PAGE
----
SCIUTTO: One issue, before I let you go, Dr. Shah, that some communities have had with contact tracing is people don't want to cooperate, right?

[09:40:04]

They get a call saying, OK, you've been infected, who have you been with? They're like, I don't want to tell you that. I mean have you run into that in Maine? And, if so, how have you gotten over it?

SHAH: We have run into it in Maine. And I'm away, from my colleagues, that others have run into it across the country.

Jim, this really illustrates and underscores the importance of trust in the entire system. One of the ways that we have gone about talking about contact tracing in Maine is talking about it -- about -- around what it really is, which is just talking with folks.

We have ensured everybody in Maine that if a contact tracer from the Maine CDC calls you, they are not there to talk to you about anything other than those you might have exposed so that they can be kept safe. We keep the focus on safety as a way to build that public trust. It really is about getting a community of people together.

In public health, one of the things that we know is that what is predictable is preventable. And so if we can predict where public health will be involved in contact tracing, we can use that to prevent future outbreaks.

SCIUTTO: We wish you luck. You know, you're setting a good example there. We hope more people learn from it.

Dr. Nirav Shah, thanks very much.

SHAH: Thank you for having me, Jim.

HARLOW: So, so important to hear from him. Thank you.

Also, firefighters that are continuing to battle these out of control wildfires in Oregon, well, one sheriff there says he is also having to fight conspiracy theories about the fires.

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[09:45:55]

SCIUTTO: In Oregon, at least 12 people are missing, eight have been confirmed dead as fires rip across that state. Just look at the scene there. That was someone's home. Officials there not only battling flames, but, sadly, conspiracy theories spread on social media as well.

CNN's Martin Savidge is in Lyons, Oregon, with the latest.

Martin, I mean, it's crazy stuff, but the trouble is it has an effect on the emergency response, does it not?

MARTIN SAVIDGE, CNN CORRESPONDENT: No, it does. No, it ties up the law enforcement especially because they have to track down every lead and every call that they get that's coming. And, of course, they're getting a lot of these calls of people that are just spouting what are not true conspiracy theories.

Let me just tell you a bit about where we are.

Lyons is a community located about an hour and a half maybe south of Portland, Oregon. This is the Beachie Creek fire. This fire still continues to burn. It's only about 20 percent contained. Contained, by the way, does not mean extinguished.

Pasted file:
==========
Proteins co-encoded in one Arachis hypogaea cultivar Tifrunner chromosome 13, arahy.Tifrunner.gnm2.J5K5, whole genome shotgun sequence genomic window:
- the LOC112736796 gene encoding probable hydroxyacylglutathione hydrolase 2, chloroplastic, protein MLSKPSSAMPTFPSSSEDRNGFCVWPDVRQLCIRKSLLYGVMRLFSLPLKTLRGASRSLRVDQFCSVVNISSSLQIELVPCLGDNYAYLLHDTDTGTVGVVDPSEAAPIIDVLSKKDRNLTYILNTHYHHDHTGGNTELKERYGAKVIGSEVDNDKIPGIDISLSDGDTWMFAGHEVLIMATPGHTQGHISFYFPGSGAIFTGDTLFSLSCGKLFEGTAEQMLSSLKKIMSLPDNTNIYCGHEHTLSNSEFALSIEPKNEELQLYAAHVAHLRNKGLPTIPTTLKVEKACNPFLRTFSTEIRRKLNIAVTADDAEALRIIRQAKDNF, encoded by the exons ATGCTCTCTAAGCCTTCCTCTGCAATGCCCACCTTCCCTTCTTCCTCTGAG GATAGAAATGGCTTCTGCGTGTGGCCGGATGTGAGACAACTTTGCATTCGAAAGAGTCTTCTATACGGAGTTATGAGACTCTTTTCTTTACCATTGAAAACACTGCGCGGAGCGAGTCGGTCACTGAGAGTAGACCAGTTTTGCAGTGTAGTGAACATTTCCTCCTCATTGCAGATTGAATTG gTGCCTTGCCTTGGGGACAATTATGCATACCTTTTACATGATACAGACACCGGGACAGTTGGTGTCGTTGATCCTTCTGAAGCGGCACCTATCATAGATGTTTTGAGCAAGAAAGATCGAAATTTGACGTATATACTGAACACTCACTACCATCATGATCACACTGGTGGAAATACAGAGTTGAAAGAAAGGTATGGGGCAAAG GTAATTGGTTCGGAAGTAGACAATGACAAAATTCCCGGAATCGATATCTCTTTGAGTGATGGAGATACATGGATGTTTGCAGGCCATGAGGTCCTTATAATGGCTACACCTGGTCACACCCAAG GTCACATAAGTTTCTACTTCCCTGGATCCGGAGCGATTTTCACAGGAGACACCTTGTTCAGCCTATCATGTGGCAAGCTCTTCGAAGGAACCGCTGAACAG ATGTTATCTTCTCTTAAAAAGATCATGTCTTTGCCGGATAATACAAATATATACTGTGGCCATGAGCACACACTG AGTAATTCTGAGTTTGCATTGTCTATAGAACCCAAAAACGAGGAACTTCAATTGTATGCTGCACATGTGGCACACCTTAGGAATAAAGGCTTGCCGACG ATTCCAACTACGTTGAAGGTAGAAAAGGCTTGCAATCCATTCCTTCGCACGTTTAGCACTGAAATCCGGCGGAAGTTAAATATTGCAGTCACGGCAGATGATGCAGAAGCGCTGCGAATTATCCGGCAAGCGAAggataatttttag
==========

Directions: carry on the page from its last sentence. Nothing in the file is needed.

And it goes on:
And 470 homes in this area destroyed. Another 800 buildings that were destroyed. This is, of course, one of those homes, four people have died also in this fire. And there are 26 fires like this that continue to burn in Oregon. They don't burn as fiercely, but they are still burning.

So let's talk about the conspiracy theories. The sheriff of Clackamas County, that's Craig Roberts, he was again having to talk about this yesterday to try to put out the fire of these rumors.

Listen.

(BEGIN VIDEO CLIP)

SHERIFF CRAIG ROBERTS, CLACKAMAS COUNTY, OREGON: Our office has no intelligence or information about any group committing any crimes. No arrests have been made in that -- and associated with any group.

(END VIDEO CLIP) SAVIDGE: So they're bombarded with these reports from people saying this is Antifa that (ph) are going out there and starting these fires. You just heard him say there have been no organized groups that have been brought in or that have been a part of any arsonist attacks here.

However, there is still arrests that have been made. Fifteen people for various causes. And I should also point out that there is -- Jim Perkins is a man who came up to us while we were here. Turns out he's with sort of an armed neighborhood watch. Here's a little of our conversation.

(BEGIN VIDEO CLIP)

JIM PERKINS, RESIDENT: Yes, we're armed. But we weren't trying -- we weren't vigilantes. We were -- just had a deterrent. You know, so if somebody come and they say that we had a gun, just a deterrent.

SAVIDGE: What would you say to people who you knew were not from here?

PERKINS: That they should just turn around. Make it real simple. Just turn around. You have no business here.

(END VIDEO CLIP)

SAVIDGE: This is -- this is another thing that law enforcement says they do not want to have happen. They have beefed up patrols in the fire areas. They don't need the public going out there armed and acting as some sort of inquisitor of people who are there.

SCIUTTO: Yes.

SAVIDGE: So the fire problems here are magnified by the human problems.

Jim and Poppy.

SCIUTTO: Listen, people appointing themselves as law enforcement. We've see it in protests. We're seeing it now in the fires.

Martin Savidge, stay safe out there and thanks very much.

HARLOW: Well, as Martin just reported, these fires are raging and they're dealing with all of that at the same time. A stimulus fight continues on Capitol Hill with Americans in dire need.

Here to discuss both, Oregon Senator Jeff Merkley.

Welcome, Senator. Good morning.

SEN. JEFF MERKLEY (D-OR): Thank you. It's good to be with you.

HARLOW: You are living what is hell in your state, these fires. And as I understand it, you drove 600 miles through them without getting out of your car. What did you see?

MERKLEY: Well, I -- Poppy, I did get out of my car. I was visiting different refugee centers and fire control centers and two towns that had been just incinerated to the ground. And it was a fact that from that 600 miles I never got out of the smoke.

[09:50:00]

I remember fires of the past where I was driving and be in the smoke for 20 or 30 minutes. That's a big fire. This is apocalyptic. To see, as your viewers have, these towns burnt to the ground. It looks like a World War II town hit -- hit by fire bombing.